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Friday 21 July 2017

Now €58m 'Walford' goes up for rent

Ronald Quinlan

Ronald Quinlan

Walford -- Ireland's most expensive family home -- is being cleaned up and fitted out for the rental market.

It cost its mystery owner an unprecedented €58m to buy at the height of the boom in 2005, and now, after six years sitting unoccupied, it is being cleaned up for a new lease of life.

Residents on Dublin's Shrewsbury Road have noticed a steady stream of tradesmen, including plumbers, carpenters and gardeners trooping in and out of the imposing Edwardian pile, which in its heyday was home to the late millionaire industrialist Patrick Aloysius (PA) Duggan.

And while there has been little outward sign of any substantial improvement in the house's appearance so far, the builders' skip in the driveway has been filled and emptied regularly according to one observant Shrewsbury Road resident who has been monitoring the movements at Walford closely.

Judging by the intelligence gathered by our spy, everything, including the house's kitchen sink and the tacky Formica cabinets that once surrounded it, have been disposed of so far.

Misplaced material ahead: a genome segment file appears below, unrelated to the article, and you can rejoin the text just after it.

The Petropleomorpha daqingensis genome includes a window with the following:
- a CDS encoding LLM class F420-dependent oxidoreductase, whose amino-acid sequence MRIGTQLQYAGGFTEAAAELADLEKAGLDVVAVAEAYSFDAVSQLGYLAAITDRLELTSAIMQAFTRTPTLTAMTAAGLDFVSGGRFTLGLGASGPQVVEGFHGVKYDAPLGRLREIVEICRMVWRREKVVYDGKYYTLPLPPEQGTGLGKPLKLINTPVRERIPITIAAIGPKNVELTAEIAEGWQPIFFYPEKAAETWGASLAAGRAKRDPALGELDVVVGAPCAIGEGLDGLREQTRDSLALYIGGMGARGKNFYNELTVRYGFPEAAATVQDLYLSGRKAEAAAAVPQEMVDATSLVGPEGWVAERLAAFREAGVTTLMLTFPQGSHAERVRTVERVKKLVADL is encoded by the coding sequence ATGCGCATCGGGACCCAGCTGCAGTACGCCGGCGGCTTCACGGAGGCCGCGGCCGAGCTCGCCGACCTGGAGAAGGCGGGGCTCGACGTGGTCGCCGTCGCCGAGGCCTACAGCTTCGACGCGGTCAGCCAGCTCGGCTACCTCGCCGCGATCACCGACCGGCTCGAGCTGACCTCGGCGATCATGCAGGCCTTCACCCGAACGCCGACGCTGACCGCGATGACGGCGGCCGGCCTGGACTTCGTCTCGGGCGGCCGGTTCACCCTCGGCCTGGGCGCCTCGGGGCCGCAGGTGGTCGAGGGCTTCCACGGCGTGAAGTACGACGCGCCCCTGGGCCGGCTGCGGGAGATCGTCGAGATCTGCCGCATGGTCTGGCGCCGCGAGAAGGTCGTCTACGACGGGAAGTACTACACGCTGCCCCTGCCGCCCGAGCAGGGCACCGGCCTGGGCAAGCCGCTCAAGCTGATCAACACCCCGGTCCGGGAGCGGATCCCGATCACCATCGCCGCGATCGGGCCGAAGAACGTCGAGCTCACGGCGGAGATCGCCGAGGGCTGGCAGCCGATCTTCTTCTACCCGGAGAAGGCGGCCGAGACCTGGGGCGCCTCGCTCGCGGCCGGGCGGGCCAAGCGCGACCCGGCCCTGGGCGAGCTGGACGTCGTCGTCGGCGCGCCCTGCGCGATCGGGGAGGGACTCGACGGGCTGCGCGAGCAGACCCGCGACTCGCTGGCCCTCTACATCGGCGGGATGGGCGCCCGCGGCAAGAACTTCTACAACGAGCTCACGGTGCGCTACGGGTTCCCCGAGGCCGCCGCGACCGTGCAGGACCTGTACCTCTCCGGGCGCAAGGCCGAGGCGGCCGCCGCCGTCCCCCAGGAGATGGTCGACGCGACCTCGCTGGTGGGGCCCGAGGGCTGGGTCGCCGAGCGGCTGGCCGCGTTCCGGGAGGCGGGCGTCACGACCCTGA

Efforts to further ascertain the progress being made inside the house have been hindered somewhat by the unusual discretion and caution being observed by the builders. Indeed, such is the determination of Walford's owners to keep curious onlookers at bay, the house's front gate remains padlocked at all times.

The move to put Walford up for rent would appear to represent an admission of defeat from its owners, coming as it does after three unsuccessful planning applications to develop houses in its 1.8-acre back garden by Matsack Nominees, the faceless trust that some believe represents its suspected owners, Sean and Gayle Dunne. However, Sean Dunne has consistently denied ownership or even any interest in Walford.

And while it remains unclear as to when the house will be ready to be rented, real estate experts believe its owners will be aiming to secure a foreign embassy as tenants.

The possibility of putting the property up for sale at this point is said to be unlikely given the positively catastrophic fall from its peak value.

Asked by the Sunday Independent what offers Walford could expect to attract now were it to go on the market, one recognised property industry expert estimated its price tag to be in the region of €12m to €15m at best, taking into consideration the 1.8-acres that come with it.

But even that estimate could be hopelessly optimistic when one considers the €12.5m embattled developer Bernard McNamara is currently asking for his own sumptuously-appointed 16,000-sqft mansion on nearby Ailesbury Road.

Add to that the fact that Matsack Nominees has had its planning applications for the development of new houses to the rear of Walford rejected by Dublin City Council planners, and the potential to recover anything approaching the money spent on its 2005 purchase would appear to be even more remote.

According to the last of these proposals, the house's anonymous owners sought to build no less than nine new houses, varying in size to the rear of the original, decaying residence. There were also plans for underground parking for each property.

Sunday Independent

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